The narrator of all three intertwined novellas in this collection is a middle-aged writer named James Malloy, who narrates much of John O'Hara's most intensely personal fiction and who is plainly O'Hara's fictional alter-ego. Originally appearing in “The Doctor's Son”, an all-but-explicitly autobiographical short story written in the early 1930s, Malloy recurred in O'Hara's first three novels as a minor character, a major character, or as the narrator, but disappeared entirely from O'Hara's work for over a decade beginning in 1949, when he broke with the New Yorker magazine, his main publishing market, over a lukewarm review of a novel. Throughout the 1950s, O'Hara, whose reputation as the inventor of the archetypal …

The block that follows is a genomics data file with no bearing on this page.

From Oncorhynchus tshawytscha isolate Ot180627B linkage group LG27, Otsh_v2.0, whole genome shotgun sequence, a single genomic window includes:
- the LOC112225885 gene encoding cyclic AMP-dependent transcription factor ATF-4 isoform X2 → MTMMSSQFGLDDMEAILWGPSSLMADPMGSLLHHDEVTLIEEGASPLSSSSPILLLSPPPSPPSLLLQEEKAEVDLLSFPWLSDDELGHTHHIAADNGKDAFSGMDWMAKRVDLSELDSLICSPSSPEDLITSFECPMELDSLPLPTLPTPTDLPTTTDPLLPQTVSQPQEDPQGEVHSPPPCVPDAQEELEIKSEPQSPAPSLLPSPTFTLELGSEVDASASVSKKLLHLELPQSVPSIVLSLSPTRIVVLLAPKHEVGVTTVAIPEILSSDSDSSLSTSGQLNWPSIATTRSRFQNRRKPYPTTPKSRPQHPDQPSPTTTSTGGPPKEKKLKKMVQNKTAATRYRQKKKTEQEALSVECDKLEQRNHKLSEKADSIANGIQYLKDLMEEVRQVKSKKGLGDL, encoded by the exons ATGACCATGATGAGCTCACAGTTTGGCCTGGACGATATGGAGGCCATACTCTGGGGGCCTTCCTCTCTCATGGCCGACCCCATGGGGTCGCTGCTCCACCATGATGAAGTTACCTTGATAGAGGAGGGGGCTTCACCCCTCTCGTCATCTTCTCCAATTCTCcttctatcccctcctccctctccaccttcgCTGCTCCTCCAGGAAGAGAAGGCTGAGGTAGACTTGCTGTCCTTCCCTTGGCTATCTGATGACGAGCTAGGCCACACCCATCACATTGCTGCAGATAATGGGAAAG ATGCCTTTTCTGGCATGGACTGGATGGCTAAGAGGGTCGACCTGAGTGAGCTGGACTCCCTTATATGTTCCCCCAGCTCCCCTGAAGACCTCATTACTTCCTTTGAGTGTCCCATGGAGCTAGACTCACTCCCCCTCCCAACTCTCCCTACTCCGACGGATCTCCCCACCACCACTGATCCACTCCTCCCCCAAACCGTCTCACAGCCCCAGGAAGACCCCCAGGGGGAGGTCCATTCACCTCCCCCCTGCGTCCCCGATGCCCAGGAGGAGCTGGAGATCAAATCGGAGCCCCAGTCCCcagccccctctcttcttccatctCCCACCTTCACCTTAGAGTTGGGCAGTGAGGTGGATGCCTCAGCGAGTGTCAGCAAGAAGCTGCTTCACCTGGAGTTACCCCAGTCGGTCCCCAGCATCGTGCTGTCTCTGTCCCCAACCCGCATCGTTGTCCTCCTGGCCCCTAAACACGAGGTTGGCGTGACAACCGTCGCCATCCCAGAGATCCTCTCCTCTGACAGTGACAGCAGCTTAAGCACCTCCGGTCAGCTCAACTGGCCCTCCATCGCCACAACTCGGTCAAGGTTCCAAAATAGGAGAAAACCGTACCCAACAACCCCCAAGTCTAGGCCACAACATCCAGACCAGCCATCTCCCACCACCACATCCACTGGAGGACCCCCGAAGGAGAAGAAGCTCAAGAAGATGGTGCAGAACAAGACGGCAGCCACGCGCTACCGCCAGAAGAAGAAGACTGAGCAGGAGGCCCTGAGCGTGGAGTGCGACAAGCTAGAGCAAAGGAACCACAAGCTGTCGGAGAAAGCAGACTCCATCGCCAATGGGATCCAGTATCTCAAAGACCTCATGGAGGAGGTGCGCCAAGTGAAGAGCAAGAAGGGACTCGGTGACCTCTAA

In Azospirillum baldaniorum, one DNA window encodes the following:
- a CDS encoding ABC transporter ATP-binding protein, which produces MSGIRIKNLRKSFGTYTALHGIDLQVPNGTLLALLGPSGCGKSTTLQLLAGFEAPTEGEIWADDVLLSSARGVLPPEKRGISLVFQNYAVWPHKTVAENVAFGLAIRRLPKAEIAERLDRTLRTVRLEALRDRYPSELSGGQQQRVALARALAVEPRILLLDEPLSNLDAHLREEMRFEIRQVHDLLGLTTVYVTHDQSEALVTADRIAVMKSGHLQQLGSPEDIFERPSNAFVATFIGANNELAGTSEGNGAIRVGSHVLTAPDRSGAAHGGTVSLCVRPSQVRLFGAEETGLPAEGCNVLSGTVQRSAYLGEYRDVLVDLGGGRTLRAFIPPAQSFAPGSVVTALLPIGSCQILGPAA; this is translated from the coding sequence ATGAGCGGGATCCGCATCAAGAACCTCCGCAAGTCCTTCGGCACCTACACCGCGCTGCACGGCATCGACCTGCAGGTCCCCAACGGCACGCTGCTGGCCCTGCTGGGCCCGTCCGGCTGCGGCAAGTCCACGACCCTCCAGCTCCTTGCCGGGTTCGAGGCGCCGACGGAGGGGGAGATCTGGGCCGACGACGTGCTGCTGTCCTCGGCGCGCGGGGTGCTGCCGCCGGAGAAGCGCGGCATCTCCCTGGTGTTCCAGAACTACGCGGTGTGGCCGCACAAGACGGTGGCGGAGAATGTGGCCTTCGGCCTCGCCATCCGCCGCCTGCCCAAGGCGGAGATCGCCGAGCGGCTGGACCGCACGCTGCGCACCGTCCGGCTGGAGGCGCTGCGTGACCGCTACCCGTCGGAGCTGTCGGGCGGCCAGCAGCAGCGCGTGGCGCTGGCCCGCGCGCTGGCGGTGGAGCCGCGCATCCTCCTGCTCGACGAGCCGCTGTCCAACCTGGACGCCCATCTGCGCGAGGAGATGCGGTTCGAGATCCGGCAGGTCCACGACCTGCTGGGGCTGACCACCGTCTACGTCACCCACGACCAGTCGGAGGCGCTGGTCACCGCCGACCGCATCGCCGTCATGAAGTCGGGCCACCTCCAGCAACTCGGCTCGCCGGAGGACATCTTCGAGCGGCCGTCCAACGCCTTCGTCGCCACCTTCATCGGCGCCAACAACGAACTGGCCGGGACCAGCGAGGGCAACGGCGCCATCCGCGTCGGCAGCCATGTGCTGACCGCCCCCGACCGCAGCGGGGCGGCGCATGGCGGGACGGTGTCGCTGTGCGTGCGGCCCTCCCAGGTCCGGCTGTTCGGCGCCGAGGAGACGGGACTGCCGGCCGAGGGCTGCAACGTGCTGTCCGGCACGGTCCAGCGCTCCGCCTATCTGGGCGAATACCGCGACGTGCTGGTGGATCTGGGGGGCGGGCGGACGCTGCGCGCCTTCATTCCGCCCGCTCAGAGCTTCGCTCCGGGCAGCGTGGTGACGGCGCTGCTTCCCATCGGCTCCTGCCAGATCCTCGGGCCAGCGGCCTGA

Goldleaf, Steven. "Sermons and Soda-Water". The Literary Encyclopedia. First published 09 November 2009; last revised 30 November -1.
[http://www.litencyc.com/php/sworks.php?rec=true&UID=2135, accessed 21 April 2015.]